Oh look, the cleared and get paid part now another :troll: they were billing me some crazy amount! I’m like I have insurance you idiots! The paper flow was slow. 60 days if the insurance was late on day 61 that is on all of you! You will get the money don’t worry baby cry!

Hondo Gravel 07-02-20 05:01 PM


Originally Posted by FiftySix (Post 21566130)
It certainly can be the case, and I too have paid cash for recent dental work in the family.

Another story to tell is when I needed to take my youngest kid (the one in college) to a dermatologist to get a skin growth removed. Again, we didn't have insurance so I started searching around and found a semi-retired dermatologist with his own practice and he had great reviews.

This particular dermatologist did not accept any insurance whatsoever. The small office staff of two said this kept them from having to hire a third person to handle insurance claims.

If I remember the prices correctly, an office visit was $120.00 for new patients and $80.00 for existing patients. I took my daughter in, the growth was removed and cauterized, and I wrote a check for $120.00. Done.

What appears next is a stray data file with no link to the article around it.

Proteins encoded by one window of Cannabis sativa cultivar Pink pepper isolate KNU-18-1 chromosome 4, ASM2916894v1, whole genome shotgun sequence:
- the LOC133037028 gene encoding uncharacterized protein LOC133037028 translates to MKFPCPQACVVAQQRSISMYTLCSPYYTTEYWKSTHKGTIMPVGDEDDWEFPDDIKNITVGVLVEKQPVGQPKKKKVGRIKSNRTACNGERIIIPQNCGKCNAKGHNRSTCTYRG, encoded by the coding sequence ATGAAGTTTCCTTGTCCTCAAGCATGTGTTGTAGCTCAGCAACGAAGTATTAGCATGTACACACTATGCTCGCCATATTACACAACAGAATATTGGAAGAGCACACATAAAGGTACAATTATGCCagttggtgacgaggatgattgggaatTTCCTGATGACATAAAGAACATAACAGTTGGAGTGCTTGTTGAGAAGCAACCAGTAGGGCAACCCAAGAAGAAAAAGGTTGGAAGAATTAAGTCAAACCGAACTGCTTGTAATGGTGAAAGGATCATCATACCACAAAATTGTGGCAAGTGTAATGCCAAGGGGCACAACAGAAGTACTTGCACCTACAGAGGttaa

Sadly, he passed away recently as he was up in age. I'm glad he was available for those that needed him.

Edit to add: That process would have been different if we had insurance. Like the two separate times that same daughter needed ingrown toenails fixed, but we had insurance. Which meant you had to go to the pediatrician first (and pay the co-pay) to get the recommendation to go to a specialist (the podiatrist). The podiatrist wasn't a co-pay situation and our deductible hadn't been met, so it was something like $280.00 per big toe.

If we hadn't followed that procedure, the payment to the podiatrist wouldn't have gone in the record books towards our deductible.

:troll: Another one! Went to the foot specialist I had to have a foot operation. Canít see you until you got to the general practitioner I was like :wtf:drove back to Hondo and the doc approved right away no charge he said this is BS. They had to hire a girl just to do referrals because of some new law of whatever. The lady in charge at the local medical center said they are all pissed because this adds an extra load they donít need. Was able to make it back into SA the same day since it isnít that far and set everything else up. FRIKIN :troll: :lol: ok time for a cold Colorado Gatorade it is 101 outside and that is where I am watering grass.

FiftySix 07-02-20 05:03 PM


Originally Posted by Hondo Gravel (Post 21566172)